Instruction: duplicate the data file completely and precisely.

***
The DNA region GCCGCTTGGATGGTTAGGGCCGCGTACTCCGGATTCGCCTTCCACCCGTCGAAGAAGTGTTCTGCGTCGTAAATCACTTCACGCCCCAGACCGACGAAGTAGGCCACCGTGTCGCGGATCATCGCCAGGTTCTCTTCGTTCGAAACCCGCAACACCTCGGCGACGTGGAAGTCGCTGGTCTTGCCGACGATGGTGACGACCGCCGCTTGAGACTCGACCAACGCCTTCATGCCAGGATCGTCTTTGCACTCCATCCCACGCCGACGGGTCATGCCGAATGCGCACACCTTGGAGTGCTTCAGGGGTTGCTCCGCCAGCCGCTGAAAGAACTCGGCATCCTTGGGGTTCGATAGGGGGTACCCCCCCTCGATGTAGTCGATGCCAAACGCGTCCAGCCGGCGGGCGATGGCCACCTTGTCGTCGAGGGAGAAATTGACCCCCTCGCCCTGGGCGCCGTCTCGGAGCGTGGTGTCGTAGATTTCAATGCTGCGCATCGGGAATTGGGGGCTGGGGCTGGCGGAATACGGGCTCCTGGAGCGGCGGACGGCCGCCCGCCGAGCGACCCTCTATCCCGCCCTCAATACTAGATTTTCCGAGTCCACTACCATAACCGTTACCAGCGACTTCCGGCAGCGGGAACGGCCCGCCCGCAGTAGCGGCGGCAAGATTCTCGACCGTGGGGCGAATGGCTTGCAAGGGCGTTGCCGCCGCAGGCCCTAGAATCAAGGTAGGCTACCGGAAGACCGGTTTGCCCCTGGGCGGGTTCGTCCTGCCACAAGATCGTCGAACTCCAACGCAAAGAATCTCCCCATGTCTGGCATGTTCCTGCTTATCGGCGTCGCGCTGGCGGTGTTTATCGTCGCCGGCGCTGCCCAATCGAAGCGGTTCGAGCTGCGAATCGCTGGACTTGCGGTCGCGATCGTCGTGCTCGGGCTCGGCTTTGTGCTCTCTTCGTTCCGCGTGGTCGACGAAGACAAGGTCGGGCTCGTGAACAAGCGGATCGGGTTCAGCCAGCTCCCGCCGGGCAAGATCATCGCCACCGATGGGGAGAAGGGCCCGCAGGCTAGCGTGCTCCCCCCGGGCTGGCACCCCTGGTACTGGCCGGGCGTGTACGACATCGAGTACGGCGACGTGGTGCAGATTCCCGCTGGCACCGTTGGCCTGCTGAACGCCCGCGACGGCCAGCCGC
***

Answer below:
The DNA region GCCGCTTGGATGGTTAGGGCCGCGTACTCCGGATTCGCCTTCCACCCGTCGAAGAAGTGTTCTGCGTCGTAAATCACTTCACGCCCCAGACCGACGAAGTAGGCCACCGTGTCGCGGATCATCGCCAGGTTCTCTTCGTTCGAAACCCGCAACACCTCGGCGACGTGGAAGTCGCTGGTCTTGCCGACGATGGTGACGACCGCCGCTTGAGACTCGACCAACGCCTTCATGCCAGGATCGTCTTTGCACTCCATCCCACGCCGACGGGTCATGCCGAATGCGCACACCTTGGAGTGCTTCAGGGGTTGCTCCGCCAGCCGCTGAAAGAACTCGGCATCCTTGGGGTTCGATAGGGGGTACCCCCCCTCGATGTAGTCGATGCCAAACGCGTCCAGCCGGCGGGCGATGGCCACCTTGTCGTCGAGGGAGAAATTGACCCCCTCGCCCTGGGCGCCGTCTCGGAGCGTGGTGTCGTAGATTTCAATGCTGCGCATCGGGAATTGGGGGCTGGGGCTGGCGGAATACGGGCTCCTGGAGCGGCGGACGGCCGCCCGCCGAGCGACCCTCTATCCCGCCCTCAATACTAGATTTTCCGAGTCCACTACCATAACCGTTACCAGCGACTTCCGGCAGCGGGAACGGCCCGCCCGCAGTAGCGGCGGCAAGATTCTCGACCGTGGGGCGAATGGCTTGCAAGGGCGTTGCCGCCGCAGGCCCTAGAATCAAGGTAGGCTACCGGAAGACCGGTTTGCCCCTGGGCGGGTTCGTCCTGCCACAAGATCGTCGAACTCCAACGCAAAGAATCTCCCCATGTCTGGCATGTTCCTGCTTATCGGCGTCGCGCTGGCGGTGTTTATCGTCGCCGGCGCTGCCCAATCGAAGCGGTTCGAGCTGCGAATCGCTGGACTTGCGGTCGCGATCGTCGTGCTCGGGCTCGGCTTTGTGCTCTCTTCGTTCCGCGTGGTCGACGAAGACAAGGTCGGGCTCGTGAACAAGCGGATCGGGTTCAGCCAGCTCCCGCCGGGCAAGATCATCGCCACCGATGGGGAGAAGGGCCCGCAGGCTAGCGTGCTCCCCCCGGGCTGGCACCCCTGGTACTGGCCGGGCGTGTACGACATCGAGTACGGCGACGTGGTGCAGATTCCCGCTGGCACCGTTGGCCTGCTGAACGCCCGCGACGGCCAGCCGC